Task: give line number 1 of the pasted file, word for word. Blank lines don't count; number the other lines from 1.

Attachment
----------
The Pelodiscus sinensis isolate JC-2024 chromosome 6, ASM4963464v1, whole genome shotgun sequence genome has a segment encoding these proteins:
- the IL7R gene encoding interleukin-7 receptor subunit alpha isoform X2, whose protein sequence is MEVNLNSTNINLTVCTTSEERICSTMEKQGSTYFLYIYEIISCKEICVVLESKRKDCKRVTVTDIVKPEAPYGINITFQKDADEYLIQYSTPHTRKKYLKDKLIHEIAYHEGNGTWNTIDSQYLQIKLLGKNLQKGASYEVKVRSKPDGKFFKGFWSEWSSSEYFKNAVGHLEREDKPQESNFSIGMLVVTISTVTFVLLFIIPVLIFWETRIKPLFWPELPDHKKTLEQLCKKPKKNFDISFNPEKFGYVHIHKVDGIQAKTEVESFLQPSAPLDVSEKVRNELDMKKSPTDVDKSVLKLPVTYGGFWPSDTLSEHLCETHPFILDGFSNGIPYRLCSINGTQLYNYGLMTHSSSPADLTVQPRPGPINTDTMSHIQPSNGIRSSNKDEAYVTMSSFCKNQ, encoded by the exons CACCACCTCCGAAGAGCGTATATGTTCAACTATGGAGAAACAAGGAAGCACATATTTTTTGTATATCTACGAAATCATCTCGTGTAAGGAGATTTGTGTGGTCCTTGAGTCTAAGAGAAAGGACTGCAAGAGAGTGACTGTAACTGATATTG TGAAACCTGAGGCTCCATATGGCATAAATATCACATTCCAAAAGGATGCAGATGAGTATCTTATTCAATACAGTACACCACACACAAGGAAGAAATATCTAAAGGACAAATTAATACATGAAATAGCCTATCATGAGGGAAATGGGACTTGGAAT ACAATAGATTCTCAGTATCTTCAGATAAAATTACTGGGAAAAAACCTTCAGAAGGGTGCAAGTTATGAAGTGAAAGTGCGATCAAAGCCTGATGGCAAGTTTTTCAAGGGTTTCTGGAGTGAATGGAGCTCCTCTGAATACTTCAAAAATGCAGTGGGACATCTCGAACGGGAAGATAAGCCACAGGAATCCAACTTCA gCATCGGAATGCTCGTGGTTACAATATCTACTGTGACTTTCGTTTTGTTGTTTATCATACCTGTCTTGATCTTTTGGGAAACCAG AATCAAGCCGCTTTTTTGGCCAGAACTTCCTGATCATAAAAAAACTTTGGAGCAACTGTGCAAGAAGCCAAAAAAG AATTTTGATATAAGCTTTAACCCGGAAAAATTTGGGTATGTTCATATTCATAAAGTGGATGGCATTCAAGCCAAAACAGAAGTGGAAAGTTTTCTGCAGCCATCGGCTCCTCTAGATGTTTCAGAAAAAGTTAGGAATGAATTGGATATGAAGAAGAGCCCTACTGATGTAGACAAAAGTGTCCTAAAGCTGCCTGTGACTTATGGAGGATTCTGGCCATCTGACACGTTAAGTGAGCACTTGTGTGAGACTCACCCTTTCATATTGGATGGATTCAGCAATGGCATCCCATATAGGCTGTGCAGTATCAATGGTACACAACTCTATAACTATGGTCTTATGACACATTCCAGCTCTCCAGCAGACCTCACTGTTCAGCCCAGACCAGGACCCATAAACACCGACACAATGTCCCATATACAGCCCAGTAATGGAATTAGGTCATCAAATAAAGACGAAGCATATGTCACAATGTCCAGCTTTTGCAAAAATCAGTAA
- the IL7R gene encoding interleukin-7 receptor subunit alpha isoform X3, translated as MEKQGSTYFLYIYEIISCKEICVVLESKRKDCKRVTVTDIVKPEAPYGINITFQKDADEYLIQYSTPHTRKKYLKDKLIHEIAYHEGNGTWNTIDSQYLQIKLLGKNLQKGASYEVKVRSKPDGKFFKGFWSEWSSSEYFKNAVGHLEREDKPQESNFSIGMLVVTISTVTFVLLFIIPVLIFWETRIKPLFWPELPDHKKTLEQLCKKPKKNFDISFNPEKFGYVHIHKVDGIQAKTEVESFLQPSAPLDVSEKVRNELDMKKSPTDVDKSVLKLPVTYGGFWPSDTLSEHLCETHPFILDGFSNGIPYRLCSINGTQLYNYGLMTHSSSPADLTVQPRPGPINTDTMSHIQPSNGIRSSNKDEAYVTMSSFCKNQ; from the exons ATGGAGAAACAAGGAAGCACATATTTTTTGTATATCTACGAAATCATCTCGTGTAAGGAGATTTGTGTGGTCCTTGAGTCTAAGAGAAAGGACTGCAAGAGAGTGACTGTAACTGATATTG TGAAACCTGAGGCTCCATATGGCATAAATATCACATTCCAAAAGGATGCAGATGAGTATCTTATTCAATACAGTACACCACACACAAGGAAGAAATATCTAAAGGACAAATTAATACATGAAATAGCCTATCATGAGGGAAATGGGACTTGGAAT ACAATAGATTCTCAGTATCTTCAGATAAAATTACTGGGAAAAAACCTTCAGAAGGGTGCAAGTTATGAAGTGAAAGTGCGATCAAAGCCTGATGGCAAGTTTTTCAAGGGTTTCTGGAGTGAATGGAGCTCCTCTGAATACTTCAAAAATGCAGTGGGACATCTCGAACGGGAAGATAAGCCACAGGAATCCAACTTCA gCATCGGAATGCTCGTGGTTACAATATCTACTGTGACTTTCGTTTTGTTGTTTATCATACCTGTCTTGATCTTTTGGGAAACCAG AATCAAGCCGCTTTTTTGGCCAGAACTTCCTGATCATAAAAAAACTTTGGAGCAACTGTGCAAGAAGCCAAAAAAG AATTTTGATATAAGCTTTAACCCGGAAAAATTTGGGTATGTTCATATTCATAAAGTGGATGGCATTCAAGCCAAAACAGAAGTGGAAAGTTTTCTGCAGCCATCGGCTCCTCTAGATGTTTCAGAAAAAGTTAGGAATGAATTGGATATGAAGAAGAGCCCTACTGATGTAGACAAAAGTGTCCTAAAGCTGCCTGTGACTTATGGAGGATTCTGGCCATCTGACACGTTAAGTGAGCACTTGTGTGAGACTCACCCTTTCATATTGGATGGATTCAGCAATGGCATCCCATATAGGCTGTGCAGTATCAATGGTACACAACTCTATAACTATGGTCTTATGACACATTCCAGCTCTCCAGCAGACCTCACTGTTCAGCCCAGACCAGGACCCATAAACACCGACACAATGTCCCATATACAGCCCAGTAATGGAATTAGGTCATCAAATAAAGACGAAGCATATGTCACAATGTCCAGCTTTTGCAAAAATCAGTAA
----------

The Pelodiscus sinensis isolate JC-2024 chromosome 6, ASM4963464v1, whole genome shotgun sequence genome has a segment encoding these proteins: